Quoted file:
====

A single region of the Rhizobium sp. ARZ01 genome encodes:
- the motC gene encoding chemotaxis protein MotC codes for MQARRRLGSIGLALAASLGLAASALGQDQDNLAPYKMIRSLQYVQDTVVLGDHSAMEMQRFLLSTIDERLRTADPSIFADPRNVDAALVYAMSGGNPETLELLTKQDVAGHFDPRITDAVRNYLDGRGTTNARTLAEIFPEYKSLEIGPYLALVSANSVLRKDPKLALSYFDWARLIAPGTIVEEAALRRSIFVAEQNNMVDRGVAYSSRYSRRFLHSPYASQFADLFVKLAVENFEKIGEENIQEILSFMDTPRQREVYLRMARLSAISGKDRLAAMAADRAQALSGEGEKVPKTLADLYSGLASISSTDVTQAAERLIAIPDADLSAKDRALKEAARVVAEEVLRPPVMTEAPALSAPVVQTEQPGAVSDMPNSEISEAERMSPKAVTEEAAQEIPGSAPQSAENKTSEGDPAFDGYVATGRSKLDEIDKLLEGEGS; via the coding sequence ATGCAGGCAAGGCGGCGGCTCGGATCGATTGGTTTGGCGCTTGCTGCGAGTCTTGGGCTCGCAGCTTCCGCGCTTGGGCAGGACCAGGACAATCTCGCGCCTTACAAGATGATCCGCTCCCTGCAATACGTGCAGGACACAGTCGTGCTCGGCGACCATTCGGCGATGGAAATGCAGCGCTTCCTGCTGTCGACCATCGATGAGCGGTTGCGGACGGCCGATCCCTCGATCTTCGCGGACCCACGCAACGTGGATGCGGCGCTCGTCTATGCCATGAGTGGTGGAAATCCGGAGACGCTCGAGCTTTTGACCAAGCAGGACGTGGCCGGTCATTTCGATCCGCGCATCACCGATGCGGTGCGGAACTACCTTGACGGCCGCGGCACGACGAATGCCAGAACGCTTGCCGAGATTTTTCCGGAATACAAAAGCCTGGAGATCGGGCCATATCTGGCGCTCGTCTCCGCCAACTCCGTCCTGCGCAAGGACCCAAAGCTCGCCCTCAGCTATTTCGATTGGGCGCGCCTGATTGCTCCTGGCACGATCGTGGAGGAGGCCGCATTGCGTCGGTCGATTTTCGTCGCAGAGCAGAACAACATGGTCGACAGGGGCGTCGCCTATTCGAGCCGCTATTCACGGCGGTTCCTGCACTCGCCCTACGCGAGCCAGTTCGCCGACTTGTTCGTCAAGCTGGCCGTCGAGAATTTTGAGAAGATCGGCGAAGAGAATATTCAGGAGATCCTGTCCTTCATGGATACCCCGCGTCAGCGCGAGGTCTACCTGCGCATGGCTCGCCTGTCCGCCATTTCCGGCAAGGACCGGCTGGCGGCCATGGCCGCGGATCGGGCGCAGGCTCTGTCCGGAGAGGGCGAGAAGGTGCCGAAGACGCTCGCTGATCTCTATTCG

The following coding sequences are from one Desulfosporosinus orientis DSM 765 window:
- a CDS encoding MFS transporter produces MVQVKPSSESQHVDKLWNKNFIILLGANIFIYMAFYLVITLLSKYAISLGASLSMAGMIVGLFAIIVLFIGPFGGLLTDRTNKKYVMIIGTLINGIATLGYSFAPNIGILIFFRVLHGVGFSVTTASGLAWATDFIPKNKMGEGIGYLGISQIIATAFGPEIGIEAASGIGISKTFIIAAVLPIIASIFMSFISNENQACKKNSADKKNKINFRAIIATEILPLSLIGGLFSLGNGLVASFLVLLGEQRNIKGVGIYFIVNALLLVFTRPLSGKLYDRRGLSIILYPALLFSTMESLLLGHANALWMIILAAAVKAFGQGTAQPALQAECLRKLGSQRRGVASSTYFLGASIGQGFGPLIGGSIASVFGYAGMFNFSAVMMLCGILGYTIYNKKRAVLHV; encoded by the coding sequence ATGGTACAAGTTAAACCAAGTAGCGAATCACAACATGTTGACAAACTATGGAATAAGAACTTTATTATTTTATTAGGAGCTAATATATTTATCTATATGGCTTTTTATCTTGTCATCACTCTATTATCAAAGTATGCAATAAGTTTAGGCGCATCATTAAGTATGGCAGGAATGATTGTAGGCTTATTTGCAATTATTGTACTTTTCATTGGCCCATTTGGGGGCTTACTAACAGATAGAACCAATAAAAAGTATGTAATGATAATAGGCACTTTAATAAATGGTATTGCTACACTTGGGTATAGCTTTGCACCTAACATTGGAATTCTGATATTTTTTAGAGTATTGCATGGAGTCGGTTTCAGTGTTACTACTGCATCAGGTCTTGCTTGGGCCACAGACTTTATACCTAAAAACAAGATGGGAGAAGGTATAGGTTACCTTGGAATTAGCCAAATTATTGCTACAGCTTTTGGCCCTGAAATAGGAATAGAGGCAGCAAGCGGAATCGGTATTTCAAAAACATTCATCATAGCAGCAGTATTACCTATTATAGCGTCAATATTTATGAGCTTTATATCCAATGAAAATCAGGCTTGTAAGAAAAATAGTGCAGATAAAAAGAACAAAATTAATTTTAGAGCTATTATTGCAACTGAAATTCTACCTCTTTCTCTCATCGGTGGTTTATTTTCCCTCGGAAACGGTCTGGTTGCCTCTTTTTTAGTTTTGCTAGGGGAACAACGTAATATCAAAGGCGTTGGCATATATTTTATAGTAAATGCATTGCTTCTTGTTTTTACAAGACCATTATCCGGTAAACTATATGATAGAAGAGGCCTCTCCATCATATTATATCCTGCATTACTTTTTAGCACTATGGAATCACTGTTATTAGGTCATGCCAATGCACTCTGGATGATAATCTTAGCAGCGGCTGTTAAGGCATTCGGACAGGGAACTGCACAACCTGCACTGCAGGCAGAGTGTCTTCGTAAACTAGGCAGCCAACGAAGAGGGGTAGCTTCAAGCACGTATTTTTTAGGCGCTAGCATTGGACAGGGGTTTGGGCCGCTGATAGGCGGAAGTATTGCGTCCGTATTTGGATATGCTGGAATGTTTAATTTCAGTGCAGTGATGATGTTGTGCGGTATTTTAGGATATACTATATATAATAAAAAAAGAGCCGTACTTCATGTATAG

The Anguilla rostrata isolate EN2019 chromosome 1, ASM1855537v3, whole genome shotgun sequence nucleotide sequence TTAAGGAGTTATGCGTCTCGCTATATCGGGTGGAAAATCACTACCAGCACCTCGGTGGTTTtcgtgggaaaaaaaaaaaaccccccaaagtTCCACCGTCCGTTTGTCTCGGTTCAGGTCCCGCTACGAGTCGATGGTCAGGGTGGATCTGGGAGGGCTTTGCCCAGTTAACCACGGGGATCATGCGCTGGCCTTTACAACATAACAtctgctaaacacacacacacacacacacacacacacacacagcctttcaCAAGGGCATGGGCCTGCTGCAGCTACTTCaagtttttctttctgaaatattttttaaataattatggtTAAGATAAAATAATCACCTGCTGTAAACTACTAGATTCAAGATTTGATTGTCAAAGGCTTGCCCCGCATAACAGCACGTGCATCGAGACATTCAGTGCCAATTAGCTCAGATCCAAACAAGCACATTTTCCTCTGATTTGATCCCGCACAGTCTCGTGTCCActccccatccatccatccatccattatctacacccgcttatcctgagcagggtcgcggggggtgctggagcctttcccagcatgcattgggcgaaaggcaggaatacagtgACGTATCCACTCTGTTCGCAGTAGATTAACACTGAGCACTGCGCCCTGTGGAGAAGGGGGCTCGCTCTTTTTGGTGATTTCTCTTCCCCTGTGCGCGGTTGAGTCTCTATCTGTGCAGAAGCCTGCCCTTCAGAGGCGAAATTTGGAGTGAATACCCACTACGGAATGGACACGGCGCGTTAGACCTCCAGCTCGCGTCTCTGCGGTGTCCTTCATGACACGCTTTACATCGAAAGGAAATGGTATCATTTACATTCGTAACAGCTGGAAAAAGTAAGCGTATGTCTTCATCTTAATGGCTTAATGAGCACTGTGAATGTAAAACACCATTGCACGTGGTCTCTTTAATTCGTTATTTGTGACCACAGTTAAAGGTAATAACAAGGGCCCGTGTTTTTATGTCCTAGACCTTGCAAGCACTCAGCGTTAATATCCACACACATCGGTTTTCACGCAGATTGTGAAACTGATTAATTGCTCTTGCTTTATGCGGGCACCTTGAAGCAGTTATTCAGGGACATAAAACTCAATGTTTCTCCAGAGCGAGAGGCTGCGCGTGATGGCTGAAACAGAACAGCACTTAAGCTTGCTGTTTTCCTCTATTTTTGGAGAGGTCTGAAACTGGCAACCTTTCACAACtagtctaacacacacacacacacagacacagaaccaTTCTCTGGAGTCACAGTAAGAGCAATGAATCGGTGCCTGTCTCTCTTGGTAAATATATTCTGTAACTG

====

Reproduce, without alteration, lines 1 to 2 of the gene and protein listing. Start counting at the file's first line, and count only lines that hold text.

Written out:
A single region of the Rhizobium sp. ARZ01 genome encodes:
- the motC gene encoding chemotaxis protein MotC codes for MQARRRLGSIGLALAASLGLAASALGQDQDNLAPYKMIRSLQYVQDTVVLGDHSAMEMQRFLLSTIDERLRTADPSIFADPRNVDAALVYAMSGGNPETLELLTKQDVAGHFDPRITDAVRNYLDGRGTTNARTLAEIFPEYKSLEIGPYLALVSANSVLRKDPKLALSYFDWARLIAPGTIVEEAALRRSIFVAEQNNMVDRGVAYSSRYSRRFLHSPYASQFADLFVKLAVENFEKIGEENIQEILSFMDTPRQREVYLRMARLSAISGKDRLAAMAADRAQALSGEGEKVPKTLADLYSGLASISSTDVTQAAERLIAIPDADLSAKDRALKEAARVVAEEVLRPPVMTEAPALSAPVVQTEQPGAVSDMPNSEISEAERMSPKAVTEEAAQEIPGSAPQSAENKTSEGDPAFDGYVATGRSKLDEIDKLLEGEGS; via the coding sequence ATGCAGGCAAGGCGGCGGCTCGGATCGATTGGTTTGGCGCTTGCTGCGAGTCTTGGGCTCGCAGCTTCCGCGCTTGGGCAGGACCAGGACAATCTCGCGCCTTACAAGATGATCCGCTCCCTGCAATACGTGCAGGACACAGTCGTGCTCGGCGACCATTCGGCGATGGAAATGCAGCGCTTCCTGCTGTCGACCATCGATGAGCGGTTGCGGACGGCCGATCCCTCGATCTTCGCGGACCCACGCAACGTGGATGCGGCGCTCGTCTATGCCATGAGTGGTGGAAATCCGGAGACGCTCGAGCTTTTGACCAAGCAGGACGTGGCCGGTCATTTCGATCCGCGCATCACCGATGCGGTGCGGAACTACCTTGACGGCCGCGGCACGACGAATGCCAGAACGCTTGCCGAGATTTTTCCGGAATACAAAAGCCTGGAGATCGGGCCATATCTGGCGCTCGTCTCCGCCAACTCCGTCCTGCGCAAGGACCCAAAGCTCGCCCTCAGCTATTTCGATTGGGCGCGCCTGATTGCTCCTGGCACGATCGTGGAGGAGGCCGCATTGCGTCGGTCGATTTTCGTCGCAGAGCAGAACAACATGGTCGACAGGGGCGTCGCCTATTCGAGCCGCTATTCACGGCGGTTCCTGCACTCGCCCTACGCGAGCCAGTTCGCCGACTTGTTCGTCAAGCTGGCCGTCGAGAATTTTGAGAAGATCGGCGAAGAGAATATTCAGGAGATCCTGTCCTTCATGGATACCCCGCGTCAGCGCGAGGTCTACCTGCGCATGGCTCGCCTGTCCGCCATTTCCGGCAAGGACCGGCTGGCGGCCATGGCCGCGGATCGGGCGCAGGCTCTGTCCGGAGAGGGCGAGAAGGTGCCGAAGACGCTCGCTGATCTCTATTCG